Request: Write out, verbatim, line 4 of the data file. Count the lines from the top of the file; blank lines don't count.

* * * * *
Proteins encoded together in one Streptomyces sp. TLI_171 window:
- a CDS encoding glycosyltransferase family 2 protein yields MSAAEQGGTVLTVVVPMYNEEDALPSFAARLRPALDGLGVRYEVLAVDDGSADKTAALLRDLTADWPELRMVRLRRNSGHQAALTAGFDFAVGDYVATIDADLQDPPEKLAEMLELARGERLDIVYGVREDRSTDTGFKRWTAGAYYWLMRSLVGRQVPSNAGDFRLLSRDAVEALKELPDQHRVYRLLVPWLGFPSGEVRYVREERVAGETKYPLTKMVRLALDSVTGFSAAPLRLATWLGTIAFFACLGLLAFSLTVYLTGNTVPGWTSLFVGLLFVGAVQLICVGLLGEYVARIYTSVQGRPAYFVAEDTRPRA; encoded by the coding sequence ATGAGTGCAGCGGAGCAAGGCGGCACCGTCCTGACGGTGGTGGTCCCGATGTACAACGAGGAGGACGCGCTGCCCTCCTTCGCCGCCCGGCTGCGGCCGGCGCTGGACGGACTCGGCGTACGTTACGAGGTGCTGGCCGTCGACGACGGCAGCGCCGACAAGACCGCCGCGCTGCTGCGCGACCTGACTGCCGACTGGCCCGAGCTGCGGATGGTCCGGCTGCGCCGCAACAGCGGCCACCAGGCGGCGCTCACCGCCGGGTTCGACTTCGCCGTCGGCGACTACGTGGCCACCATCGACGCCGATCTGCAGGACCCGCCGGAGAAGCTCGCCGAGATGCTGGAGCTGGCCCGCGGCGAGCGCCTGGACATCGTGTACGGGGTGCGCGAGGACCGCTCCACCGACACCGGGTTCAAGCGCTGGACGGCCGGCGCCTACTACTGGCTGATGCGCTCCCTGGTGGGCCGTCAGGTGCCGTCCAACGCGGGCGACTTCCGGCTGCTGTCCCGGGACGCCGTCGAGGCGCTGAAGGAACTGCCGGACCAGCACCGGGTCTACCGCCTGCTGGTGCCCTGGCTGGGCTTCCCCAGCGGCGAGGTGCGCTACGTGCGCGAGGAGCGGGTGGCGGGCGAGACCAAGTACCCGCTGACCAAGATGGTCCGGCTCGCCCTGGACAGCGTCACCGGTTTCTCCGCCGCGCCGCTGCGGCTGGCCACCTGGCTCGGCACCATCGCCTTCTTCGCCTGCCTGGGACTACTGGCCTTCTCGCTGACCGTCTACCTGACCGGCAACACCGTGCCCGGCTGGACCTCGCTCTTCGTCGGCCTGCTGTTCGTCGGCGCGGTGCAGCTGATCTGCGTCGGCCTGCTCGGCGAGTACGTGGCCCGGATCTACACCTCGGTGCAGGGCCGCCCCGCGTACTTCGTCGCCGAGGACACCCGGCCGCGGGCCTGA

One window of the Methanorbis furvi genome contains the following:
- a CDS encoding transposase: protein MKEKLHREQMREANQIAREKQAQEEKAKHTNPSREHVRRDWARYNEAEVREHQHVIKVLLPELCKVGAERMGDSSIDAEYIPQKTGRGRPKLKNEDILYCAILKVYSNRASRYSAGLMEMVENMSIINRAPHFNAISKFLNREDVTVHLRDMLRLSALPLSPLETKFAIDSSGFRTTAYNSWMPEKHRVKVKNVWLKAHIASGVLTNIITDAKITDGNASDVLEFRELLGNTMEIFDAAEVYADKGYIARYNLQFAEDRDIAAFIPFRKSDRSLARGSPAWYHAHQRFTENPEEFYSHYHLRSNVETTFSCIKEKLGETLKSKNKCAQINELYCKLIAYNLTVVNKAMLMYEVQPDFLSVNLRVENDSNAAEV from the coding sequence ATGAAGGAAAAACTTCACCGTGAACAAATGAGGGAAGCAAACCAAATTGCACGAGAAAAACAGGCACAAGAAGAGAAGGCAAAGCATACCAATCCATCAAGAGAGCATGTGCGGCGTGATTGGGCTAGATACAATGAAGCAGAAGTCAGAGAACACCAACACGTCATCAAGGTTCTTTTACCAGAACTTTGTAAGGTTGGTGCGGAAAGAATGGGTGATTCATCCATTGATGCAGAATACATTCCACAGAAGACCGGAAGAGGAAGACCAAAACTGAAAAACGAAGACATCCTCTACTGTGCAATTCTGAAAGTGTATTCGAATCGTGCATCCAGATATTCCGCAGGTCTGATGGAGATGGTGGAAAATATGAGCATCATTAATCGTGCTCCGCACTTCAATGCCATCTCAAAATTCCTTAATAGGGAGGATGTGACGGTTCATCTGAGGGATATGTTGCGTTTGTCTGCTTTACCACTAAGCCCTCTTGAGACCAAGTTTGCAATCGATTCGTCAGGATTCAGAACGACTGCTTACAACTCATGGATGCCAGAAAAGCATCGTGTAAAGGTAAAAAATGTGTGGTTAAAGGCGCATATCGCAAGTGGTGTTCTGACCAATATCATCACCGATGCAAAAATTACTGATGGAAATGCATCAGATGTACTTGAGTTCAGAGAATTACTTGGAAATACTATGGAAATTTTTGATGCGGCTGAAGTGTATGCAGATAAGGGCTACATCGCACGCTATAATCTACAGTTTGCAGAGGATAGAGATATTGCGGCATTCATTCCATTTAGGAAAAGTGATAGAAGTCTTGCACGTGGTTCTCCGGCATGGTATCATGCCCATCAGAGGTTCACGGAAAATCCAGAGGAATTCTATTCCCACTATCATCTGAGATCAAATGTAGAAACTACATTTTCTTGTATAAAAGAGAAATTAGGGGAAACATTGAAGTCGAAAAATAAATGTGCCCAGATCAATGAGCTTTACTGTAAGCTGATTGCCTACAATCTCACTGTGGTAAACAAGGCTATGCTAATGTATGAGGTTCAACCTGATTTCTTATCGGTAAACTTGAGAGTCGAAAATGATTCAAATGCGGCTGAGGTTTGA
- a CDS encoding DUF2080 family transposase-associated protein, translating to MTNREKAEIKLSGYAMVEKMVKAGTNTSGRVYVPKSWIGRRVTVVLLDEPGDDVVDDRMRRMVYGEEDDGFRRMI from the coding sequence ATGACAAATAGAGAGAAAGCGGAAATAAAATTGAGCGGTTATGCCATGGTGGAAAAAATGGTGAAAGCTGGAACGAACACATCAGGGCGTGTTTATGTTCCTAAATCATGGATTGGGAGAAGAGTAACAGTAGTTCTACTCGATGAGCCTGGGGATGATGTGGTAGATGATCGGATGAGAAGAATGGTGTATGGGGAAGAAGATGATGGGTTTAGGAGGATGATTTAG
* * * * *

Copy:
- a CDS encoding transposase: protein MKEKLHREQMREANQIAREKQAQEEKAKHTNPSREHVRRDWARYNEAEVREHQHVIKVLLPELCKVGAERMGDSSIDAEYIPQKTGRGRPKLKNEDILYCAILKVYSNRASRYSAGLMEMVENMSIINRAPHFNAISKFLNREDVTVHLRDMLRLSALPLSPLETKFAIDSSGFRTTAYNSWMPEKHRVKVKNVWLKAHIASGVLTNIITDAKITDGNASDVLEFRELLGNTMEIFDAAEVYADKGYIARYNLQFAEDRDIAAFIPFRKSDRSLARGSPAWYHAHQRFTENPEEFYSHYHLRSNVETTFSCIKEKLGETLKSKNKCAQINELYCKLIAYNLTVVNKAMLMYEVQPDFLSVNLRVENDSNAAEV from the coding sequence ATGAAGGAAAAACTTCACCGTGAACAAATGAGGGAAGCAAACCAAATTGCACGAGAAAAACAGGCACAAGAAGAGAAGGCAAAGCATACCAATCCATCAAGAGAGCATGTGCGGCGTGATTGGGCTAGATACAATGAAGCAGAAGTCAGAGAACACCAACACGTCATCAAGGTTCTTTTACCAGAACTTTGTAAGGTTGGTGCGGAAAGAATGGGTGATTCATCCATTGATGCAGAATACATTCCACAGAAGACCGGAAGAGGAAGACCAAAACTGAAAAACGAAGACATCCTCTACTGTGCAATTCTGAAAGTGTATTCGAATCGTGCATCCAGATATTCCGCAGGTCTGATGGAGATGGTGGAAAATATGAGCATCATTAATCGTGCTCCGCACTTCAATGCCATCTCAAAATTCCTTAATAGGGAGGATGTGACGGTTCATCTGAGGGATATGTTGCGTTTGTCTGCTTTACCACTAAGCCCTCTTGAGACCAAGTTTGCAATCGATTCGTCAGGATTCAGAACGACTGCTTACAACTCATGGATGCCAGAAAAGCATCGTGTAAAGGTAAAAAATGTGTGGTTAAAGGCGCATATCGCAAGTGGTGTTCTGACCAATATCATCACCGATGCAAAAATTACTGATGGAAATGCATCAGATGTACTTGAGTTCAGAGAATTACTTGGAAATACTATGGAAATTTTTGATGCGGCTGAAGTGTATGCAGATAAGGGCTACATCGCACGCTATAATCTACAGTTTGCAGAGGATAGAGATATTGCGGCATTCATTCCATTTAGGAAAAGTGATAGAAGTCTTGCACGTGGTTCTCCGGCATGGTATCATGCCCATCAGAGGTTCACGGAAAATCCAGAGGAATTCTATTCCCACTATCATCTGAGATCAAATGTAGAAACTACATTTTCTTGTATAAAAGAGAAATTAGGGGAAACATTGAAGTCGAAAAATAAATGTGCCCAGATCAATGAGCTTTACTGTAAGCTGATTGCCTACAATCTCACTGTGGTAAACAAGGCTATGCTAATGTATGAGGTTCAACCTGATTTCTTATCGGTAAACTTGAGAGTCGAAAATGATTCAAATGCGGCTGAGGTTTGA